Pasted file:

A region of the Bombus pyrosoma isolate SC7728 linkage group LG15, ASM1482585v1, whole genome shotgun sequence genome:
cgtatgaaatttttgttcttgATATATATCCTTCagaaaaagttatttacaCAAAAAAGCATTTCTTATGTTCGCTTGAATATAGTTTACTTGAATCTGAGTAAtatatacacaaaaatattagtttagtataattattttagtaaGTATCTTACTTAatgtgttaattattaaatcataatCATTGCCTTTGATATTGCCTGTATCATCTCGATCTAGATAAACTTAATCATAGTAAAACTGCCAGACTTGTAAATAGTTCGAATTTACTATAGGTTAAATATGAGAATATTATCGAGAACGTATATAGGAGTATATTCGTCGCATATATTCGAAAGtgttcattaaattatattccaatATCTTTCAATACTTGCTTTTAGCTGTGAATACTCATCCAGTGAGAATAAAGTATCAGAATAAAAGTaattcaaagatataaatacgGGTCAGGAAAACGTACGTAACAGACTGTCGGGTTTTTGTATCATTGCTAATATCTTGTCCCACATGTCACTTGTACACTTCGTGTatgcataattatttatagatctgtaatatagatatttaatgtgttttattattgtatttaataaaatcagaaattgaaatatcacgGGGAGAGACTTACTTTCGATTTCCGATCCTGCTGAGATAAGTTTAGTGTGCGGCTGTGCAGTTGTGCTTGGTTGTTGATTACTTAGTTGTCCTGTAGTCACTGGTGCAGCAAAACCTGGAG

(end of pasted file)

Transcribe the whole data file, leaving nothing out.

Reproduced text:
A region of the Bombus pyrosoma isolate SC7728 linkage group LG15, ASM1482585v1, whole genome shotgun sequence genome:
cgtatgaaatttttgttcttgATATATATCCTTCagaaaaagttatttacaCAAAAAAGCATTTCTTATGTTCGCTTGAATATAGTTTACTTGAATCTGAGTAAtatatacacaaaaatattagtttagtataattattttagtaaGTATCTTACTTAatgtgttaattattaaatcataatCATTGCCTTTGATATTGCCTGTATCATCTCGATCTAGATAAACTTAATCATAGTAAAACTGCCAGACTTGTAAATAGTTCGAATTTACTATAGGTTAAATATGAGAATATTATCGAGAACGTATATAGGAGTATATTCGTCGCATATATTCGAAAGtgttcattaaattatattccaatATCTTTCAATACTTGCTTTTAGCTGTGAATACTCATCCAGTGAGAATAAAGTATCAGAATAAAAGTaattcaaagatataaatacgGGTCAGGAAAACGTACGTAACAGACTGTCGGGTTTTTGTATCATTGCTAATATCTTGTCCCACATGTCACTTGTACACTTCGTGTatgcataattatttatagatctgtaatatagatatttaatgtgttttattattgtatttaataaaatcagaaattgaaatatcacgGGGAGAGACTTACTTTCGATTTCCGATCCTGCTGAGATAAGTTTAGTGTGCGGCTGTGCAGTTGTGCTTGGTTGTTGATTACTTAGTTGTCCTGTAGTCACTGGTGCAGCAAAACCTGGAG